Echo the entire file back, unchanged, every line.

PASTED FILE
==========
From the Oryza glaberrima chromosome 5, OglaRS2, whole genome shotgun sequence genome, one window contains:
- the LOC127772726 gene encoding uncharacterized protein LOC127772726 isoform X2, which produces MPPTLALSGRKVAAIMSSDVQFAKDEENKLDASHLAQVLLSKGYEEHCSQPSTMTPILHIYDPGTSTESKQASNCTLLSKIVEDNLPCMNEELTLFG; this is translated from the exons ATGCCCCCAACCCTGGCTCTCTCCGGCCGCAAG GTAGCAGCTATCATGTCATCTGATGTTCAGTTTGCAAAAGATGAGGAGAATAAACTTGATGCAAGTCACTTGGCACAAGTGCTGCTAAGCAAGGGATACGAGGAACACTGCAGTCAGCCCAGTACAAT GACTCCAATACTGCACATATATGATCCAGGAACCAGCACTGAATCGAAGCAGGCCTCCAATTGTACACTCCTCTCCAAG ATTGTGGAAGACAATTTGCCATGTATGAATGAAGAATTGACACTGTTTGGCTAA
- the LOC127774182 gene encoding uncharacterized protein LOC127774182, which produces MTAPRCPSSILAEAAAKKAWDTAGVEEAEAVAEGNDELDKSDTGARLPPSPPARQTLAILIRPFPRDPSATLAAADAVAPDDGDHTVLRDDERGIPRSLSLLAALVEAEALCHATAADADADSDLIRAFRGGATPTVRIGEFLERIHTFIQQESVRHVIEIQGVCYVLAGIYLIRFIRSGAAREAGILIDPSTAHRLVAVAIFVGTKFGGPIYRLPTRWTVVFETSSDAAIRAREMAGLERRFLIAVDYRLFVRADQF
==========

From the Oryza glaberrima chromosome 5, OglaRS2, whole genome shotgun sequence genome, one window contains:
- the LOC127772726 gene encoding uncharacterized protein LOC127772726 isoform X2, which produces MPPTLALSGRKVAAIMSSDVQFAKDEENKLDASHLAQVLLSKGYEEHCSQPSTMTPILHIYDPGTSTESKQASNCTLLSKIVEDNLPCMNEELTLFG; this is translated from the exons ATGCCCCCAACCCTGGCTCTCTCCGGCCGCAAG GTAGCAGCTATCATGTCATCTGATGTTCAGTTTGCAAAAGATGAGGAGAATAAACTTGATGCAAGTCACTTGGCACAAGTGCTGCTAAGCAAGGGATACGAGGAACACTGCAGTCAGCCCAGTACAAT GACTCCAATACTGCACATATATGATCCAGGAACCAGCACTGAATCGAAGCAGGCCTCCAATTGTACACTCCTCTCCAAG ATTGTGGAAGACAATTTGCCATGTATGAATGAAGAATTGACACTGTTTGGCTAA
- the LOC127774182 gene encoding uncharacterized protein LOC127774182, which produces MTAPRCPSSILAEAAAKKAWDTAGVEEAEAVAEGNDELDKSDTGARLPPSPPARQTLAILIRPFPRDPSATLAAADAVAPDDGDHTVLRDDERGIPRSLSLLAALVEAEALCHATAADADADSDLIRAFRGGATPTVRIGEFLERIHTFIQQESVRHVIEIQGVCYVLAGIYLIRFIRSGAAREAGILIDPSTAHRLVAVAIFVGTKFGGPIYRLPTRWTVVFETSSDAAIRAREMAGLERRFLIAVDYRLFVRADQF